When I began my career in international business working for companies that included Goldman Sachs (GS) and Unilever (UN), the directive was always clear: expand, and make more money doing it. When I left the corporate world to co-found Room to Read, a global development organization, I took on the challenge of achieving a goal somewhat less tangible: providing children in the developing world with quality educational opportunities.
At the start of Room to Read, the organization recognized that promoting and facilitating global education required a scalable and sustainable business model. Fast-forward a decade, and Room to Read is now a $30 million, award-winning nonprofit organization working in nine countries that has scaled faster and more successfully than many celebrated for-profit companies.
While I couldn't have predicted such meteoric growth when we started, the secret sauce can best be summed up in one phrase: know what you do, and do it well.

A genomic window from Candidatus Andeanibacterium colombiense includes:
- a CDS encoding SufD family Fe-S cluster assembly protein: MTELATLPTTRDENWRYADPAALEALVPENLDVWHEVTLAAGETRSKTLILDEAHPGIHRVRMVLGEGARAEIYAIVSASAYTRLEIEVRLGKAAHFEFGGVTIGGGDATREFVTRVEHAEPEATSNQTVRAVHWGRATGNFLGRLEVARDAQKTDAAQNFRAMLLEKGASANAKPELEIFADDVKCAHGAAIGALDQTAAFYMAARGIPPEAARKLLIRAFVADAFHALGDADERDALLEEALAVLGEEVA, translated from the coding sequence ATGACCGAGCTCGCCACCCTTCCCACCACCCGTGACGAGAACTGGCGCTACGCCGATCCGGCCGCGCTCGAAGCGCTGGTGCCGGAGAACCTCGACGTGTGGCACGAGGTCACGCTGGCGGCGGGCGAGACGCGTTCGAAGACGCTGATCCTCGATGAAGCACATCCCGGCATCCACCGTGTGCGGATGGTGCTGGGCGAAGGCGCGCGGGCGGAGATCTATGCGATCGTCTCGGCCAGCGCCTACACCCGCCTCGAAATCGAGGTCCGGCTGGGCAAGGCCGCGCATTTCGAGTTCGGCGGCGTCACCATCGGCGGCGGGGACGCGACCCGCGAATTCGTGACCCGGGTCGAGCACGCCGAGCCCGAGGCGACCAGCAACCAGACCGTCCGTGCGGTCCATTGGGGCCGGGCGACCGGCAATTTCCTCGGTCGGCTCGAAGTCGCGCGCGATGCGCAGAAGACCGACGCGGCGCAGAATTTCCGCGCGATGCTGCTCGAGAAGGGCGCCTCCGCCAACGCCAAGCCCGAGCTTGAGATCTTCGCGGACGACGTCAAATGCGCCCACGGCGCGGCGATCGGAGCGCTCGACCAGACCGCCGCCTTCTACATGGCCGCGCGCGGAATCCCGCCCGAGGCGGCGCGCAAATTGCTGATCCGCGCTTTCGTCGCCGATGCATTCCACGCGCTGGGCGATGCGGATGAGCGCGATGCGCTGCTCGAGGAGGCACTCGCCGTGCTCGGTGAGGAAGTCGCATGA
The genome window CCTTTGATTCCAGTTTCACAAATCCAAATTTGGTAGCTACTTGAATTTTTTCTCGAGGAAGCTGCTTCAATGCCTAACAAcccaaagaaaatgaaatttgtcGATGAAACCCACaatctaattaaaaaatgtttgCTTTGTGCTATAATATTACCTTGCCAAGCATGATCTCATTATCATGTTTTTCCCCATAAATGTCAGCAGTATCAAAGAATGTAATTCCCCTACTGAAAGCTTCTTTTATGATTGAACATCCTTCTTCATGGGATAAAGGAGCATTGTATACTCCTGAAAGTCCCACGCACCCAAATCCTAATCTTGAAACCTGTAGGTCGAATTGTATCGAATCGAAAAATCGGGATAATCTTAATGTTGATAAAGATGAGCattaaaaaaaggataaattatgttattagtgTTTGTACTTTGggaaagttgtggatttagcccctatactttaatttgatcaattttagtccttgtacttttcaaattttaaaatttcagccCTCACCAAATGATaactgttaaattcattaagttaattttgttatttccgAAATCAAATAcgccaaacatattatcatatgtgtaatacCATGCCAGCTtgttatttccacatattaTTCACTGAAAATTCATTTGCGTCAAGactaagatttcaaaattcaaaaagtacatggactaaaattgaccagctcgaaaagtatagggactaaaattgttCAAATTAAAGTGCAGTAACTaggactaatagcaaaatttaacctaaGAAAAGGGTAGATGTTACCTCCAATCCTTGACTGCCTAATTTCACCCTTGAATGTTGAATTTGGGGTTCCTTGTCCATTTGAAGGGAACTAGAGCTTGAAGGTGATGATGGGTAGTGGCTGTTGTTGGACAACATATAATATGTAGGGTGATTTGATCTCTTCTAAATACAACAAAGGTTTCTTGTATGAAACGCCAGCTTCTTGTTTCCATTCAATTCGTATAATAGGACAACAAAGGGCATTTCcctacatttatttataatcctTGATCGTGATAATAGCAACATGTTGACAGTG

As chief executive, I consider the key ingredients in Room to Read's achievements to be very similar to the elements of a winning corporate business model. I can point to five core components that make up the social-entrepreneurial framework that has enabled Room to Read to become a successful leader in global education, as well as a model and catalyst for systemic change within the communities and countries where we work.
1. Own the Space You're In
As a socially conscious organization, we're perhaps hyperaware of the many challenges facing our neighbors around the globe, including illiteracy, poverty, disease, and war. And because we're driven to improve the life conditions of those in need, there can be a tendency in the nonprofit world to want to tackle all the world's social problems. To be truly effective, however, it's important to recognize your company's organizational strengths and remain true to them. Even more crucial is measuring and evaluating what's working and what isn't. At Room to Read, our passion is global education. We've had an amazing impact in this arena, in part because of our laser-like focus on what we do well—literacy and gender equality in education. We also haven't been shy about taking a hard look at what hasn't worked out well and correcting our course when necessary. Our commitment to expertise and transparency has translated into a growing network of educational resources that includes 10,000 libraries and 1,200 schools, 7.4 million English and local-language children's books, and 10,000 girls being supported in school through graduation from secondary school.